Critical IntelThe Devil and Corvo AttanoCritical Intel - RSS 2.0
It's been well over a year since I played Dishonored, and I still can't stop thinking about it. The smitten city. The caricatured faces. The rotting Leviathans all stuck with me. But one thing in particular has kept nibbling my brain like a plague rat: the Outsider. By far the most intriguing character in Dishonored - if "character" is the right word, elemental force might be more appropriate-the game's screen text calls the Outsider "a figure of myth, neither good nor evil."
Well, I don't buy it. That impartial, "neither good nor evil" thing doesn't pass the sniff test. Not for a minute.
Examining the evidence leads to one conclusion in my mind: the Outsider is clearly Satan, or at least the closest thing that exists in Dishonored. He's no impartial arbiter, every step on Corvo's journey, the Outsider has his thumb on the scale. And since The Brigmore Witches DLC recently came out, I'm taking the opportunity to make my case.
Now understand, I don't mean that the Outsider is Satanic in the sense many people understand it today. He's not The Devil. He doesn't rule over an underworld punishing wicked souls or fight a cosmic battle against the divine. He's not the Satan we're used to from the Book of Revelations and popular media. The Outsider's more an Old Testament version-a being, not necessarily evil, that tests men's souls. In fact, in the Book of Job where Satan has his best starring role, the name "Ha-Satan" is frequently translated as "the prosecutor" or "the accuser," a being that cross-examines human souls. In this story, Satan (operating under God's approval) tries to cause Job to curse God-and stacks the deck toward that outcome. He wipes out the man's wealth, kills his family, afflicts him with boils and, indirectly at least, causes Job's wife to plead with him to curse God and die. Nevertheless, Job holds true and is rewarded.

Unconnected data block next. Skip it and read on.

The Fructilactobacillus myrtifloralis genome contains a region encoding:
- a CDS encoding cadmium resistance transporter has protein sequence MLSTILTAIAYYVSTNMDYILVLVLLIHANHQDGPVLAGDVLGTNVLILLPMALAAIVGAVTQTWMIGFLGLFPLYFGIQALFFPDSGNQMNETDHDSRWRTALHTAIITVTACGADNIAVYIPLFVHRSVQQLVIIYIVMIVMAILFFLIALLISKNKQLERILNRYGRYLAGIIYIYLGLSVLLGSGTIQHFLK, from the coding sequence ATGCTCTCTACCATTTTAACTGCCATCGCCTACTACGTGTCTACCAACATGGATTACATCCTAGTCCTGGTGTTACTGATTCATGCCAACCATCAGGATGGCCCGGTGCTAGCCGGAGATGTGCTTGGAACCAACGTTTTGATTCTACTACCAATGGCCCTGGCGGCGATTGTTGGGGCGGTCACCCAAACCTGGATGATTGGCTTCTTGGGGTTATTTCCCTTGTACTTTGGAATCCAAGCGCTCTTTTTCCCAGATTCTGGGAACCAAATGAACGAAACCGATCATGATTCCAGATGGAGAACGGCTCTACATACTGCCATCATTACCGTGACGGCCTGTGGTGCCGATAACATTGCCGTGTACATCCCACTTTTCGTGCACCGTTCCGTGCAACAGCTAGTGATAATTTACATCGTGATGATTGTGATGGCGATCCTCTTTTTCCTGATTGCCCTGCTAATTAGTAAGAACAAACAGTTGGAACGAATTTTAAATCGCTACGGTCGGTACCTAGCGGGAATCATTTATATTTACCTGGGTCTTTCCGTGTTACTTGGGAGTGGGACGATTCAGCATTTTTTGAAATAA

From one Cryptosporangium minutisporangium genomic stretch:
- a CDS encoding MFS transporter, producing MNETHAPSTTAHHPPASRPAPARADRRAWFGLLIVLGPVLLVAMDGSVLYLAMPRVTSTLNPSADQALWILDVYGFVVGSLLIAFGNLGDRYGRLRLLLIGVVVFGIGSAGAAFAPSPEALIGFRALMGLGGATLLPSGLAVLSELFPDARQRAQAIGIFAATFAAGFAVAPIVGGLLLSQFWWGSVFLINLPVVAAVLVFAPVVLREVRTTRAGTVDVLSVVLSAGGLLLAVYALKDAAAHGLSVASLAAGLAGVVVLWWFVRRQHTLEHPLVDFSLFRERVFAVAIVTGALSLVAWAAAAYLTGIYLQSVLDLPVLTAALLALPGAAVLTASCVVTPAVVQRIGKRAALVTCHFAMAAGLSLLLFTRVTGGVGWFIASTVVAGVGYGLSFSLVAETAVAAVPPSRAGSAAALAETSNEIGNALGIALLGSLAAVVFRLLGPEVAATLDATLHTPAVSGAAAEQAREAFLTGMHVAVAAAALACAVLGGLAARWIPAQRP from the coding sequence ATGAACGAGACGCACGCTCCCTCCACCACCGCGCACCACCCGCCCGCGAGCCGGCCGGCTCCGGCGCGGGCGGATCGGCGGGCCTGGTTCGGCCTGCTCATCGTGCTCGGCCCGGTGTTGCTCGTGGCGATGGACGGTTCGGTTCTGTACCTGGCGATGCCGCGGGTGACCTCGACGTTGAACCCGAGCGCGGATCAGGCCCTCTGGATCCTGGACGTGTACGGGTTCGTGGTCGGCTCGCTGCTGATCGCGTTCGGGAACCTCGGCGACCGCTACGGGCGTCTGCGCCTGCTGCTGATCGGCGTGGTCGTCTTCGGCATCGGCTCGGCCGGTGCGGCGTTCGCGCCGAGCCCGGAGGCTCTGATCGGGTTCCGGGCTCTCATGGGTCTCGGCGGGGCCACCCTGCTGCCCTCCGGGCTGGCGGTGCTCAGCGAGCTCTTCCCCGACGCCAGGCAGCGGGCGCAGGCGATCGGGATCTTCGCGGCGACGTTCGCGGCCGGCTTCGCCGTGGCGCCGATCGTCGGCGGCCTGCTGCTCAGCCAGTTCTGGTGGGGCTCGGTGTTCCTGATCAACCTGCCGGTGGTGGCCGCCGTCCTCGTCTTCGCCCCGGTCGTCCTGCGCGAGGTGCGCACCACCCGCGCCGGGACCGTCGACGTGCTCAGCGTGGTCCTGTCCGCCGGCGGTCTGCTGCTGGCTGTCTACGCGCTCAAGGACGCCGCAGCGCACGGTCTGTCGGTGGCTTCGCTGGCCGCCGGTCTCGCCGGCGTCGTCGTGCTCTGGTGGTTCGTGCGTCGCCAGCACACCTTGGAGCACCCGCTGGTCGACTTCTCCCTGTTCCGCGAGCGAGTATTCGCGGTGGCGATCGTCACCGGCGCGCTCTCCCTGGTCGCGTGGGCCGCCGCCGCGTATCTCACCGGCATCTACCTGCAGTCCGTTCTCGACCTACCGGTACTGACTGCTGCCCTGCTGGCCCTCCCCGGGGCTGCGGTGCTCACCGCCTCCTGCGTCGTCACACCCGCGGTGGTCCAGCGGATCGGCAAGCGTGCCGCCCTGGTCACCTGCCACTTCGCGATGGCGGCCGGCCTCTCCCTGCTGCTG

While this story is by no means the only appearance Satan makes, it's by far the most influential. After his appearance in Job, nearly every time Satan appears in religious texts or not, he's depicted as a deceiver who tricks people into selling out long-term spiritual fulfilment for short-term gain. Later Christian theologians re-interpreted Genesis to make him the snake that tempts Eve. The New Testament has him spirit Jesus onto a mountaintop and promise him an earthly kingdom. These stories entered popular culture through the German legend of Doctor Faust, who sells his soul in exchange for knowledge and magic. Themes of Satanic temptation have stayed popular over the years because they're so relevant-any procrastinator, chain smoker, or adulterer can relate to the idea that giving in to an urge today may have dire consequences tomorrow. The Outsider is a character in this same mold.
The first time I played Dishonored, I had one major problem with it: I couldn't play half the game. I was on a nonlethal run. It was a strategic decision at first-fewer bodies now, fewer weepers later - but my no-kill policy solidified after I slaughtered half a dozen Bottle Street gangers to protect Granny Rags. Seeing pistol shot blow their bodies apart and watching Corvo cut their throats felt wrong, even more so after Granny flashed me a cruel smile and directed me to her shrine to the Outsider. I wanted to protect an old insane woman, and instead I'd murdered men at her behest. Stealing away on the pipes, far above the streets, I tried to think my bloodstained conscience away. Bad men die badly, I thought. They were murderers, and deserved what they got. But it didn't wash. I wasn't a hero, I was a murderer like the Bottle Street boys. Nothing but another plague rat nibbling the city's corpse.
I didn't kill again. Well, that's not true. I killed the witch, the woman who egged me on to my first murder. The blood came full circle, as blood always does.